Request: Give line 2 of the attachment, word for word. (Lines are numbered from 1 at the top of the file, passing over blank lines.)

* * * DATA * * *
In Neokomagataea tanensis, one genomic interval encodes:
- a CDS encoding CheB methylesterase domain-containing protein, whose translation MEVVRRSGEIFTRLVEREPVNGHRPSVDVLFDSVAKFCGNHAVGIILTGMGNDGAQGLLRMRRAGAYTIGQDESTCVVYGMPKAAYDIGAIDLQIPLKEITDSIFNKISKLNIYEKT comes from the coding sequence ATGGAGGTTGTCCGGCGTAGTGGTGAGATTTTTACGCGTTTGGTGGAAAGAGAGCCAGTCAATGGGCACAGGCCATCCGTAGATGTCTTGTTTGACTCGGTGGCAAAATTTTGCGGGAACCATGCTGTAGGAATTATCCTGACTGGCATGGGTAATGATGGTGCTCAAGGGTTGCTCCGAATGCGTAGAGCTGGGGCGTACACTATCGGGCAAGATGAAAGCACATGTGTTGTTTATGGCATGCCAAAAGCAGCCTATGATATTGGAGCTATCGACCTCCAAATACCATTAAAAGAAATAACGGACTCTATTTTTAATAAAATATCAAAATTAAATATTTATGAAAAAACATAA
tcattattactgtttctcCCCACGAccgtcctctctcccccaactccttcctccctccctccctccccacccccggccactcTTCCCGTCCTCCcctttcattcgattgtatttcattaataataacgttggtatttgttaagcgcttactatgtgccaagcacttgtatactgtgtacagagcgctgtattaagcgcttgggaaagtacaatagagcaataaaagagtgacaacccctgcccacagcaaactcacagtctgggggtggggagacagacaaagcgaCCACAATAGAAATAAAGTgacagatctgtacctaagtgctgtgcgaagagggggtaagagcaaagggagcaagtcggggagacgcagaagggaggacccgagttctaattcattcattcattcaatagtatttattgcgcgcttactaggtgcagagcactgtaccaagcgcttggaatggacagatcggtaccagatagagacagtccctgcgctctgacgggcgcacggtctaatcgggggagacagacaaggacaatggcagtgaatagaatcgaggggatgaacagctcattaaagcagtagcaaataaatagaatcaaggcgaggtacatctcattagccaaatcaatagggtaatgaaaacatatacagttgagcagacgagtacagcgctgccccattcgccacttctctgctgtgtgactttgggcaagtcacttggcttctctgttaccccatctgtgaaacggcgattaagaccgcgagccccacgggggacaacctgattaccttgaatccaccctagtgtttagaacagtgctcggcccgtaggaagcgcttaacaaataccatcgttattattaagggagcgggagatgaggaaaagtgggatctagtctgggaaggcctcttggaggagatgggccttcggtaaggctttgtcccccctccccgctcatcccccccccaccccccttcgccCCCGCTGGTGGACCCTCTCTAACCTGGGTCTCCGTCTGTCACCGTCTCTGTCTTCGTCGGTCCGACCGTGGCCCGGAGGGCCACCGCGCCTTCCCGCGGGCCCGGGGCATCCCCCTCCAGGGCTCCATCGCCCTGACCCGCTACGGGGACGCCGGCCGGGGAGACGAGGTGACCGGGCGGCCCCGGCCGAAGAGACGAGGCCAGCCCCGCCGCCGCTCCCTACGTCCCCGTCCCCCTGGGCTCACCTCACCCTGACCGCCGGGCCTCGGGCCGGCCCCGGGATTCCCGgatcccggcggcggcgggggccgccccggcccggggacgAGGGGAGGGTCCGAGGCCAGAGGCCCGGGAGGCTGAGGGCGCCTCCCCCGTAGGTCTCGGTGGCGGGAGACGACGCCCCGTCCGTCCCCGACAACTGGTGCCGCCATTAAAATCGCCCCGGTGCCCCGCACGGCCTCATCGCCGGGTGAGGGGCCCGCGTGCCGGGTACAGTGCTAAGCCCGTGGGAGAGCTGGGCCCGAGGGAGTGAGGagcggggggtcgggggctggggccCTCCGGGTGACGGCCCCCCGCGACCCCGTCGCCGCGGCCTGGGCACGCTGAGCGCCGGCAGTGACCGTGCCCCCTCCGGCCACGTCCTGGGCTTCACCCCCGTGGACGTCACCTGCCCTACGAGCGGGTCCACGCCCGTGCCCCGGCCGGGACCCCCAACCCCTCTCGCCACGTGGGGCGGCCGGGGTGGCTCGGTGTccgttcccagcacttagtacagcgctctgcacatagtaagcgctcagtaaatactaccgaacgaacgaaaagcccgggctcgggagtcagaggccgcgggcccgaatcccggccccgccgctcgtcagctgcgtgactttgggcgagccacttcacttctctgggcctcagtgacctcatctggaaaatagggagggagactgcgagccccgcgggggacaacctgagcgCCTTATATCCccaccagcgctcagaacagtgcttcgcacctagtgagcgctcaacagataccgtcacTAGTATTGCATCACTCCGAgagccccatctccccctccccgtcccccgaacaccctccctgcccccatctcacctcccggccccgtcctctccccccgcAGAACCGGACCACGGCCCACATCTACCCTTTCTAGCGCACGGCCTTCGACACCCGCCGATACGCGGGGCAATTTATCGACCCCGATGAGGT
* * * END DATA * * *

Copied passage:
- a CDS encoding CheB methylesterase domain-containing protein, whose translation MEVVRRSGEIFTRLVEREPVNGHRPSVDVLFDSVAKFCGNHAVGIILTGMGNDGAQGLLRMRRAGAYTIGQDESTCVVYGMPKAAYDIGAIDLQIPLKEITDSIFNKISKLNIYEKT comes from the coding sequence ATGGAGGTTGTCCGGCGTAGTGGTGAGATTTTTACGCGTTTGGTGGAAAGAGAGCCAGTCAATGGGCACAGGCCATCCGTAGATGTCTTGTTTGACTCGGTGGCAAAATTTTGCGGGAACCATGCTGTAGGAATTATCCTGACTGGCATGGGTAATGATGGTGCTCAAGGGTTGCTCCGAATGCGTAGAGCTGGGGCGTACACTATCGGGCAAGATGAAAGCACATGTGTTGTTTATGGCATGCCAAAAGCAGCCTATGATATTGGAGCTATCGACCTCCAAATACCATTAAAAGAAATAACGGACTCTATTTTTAATAAAATATCAAAATTAAATATTTATGAAAAAACATAA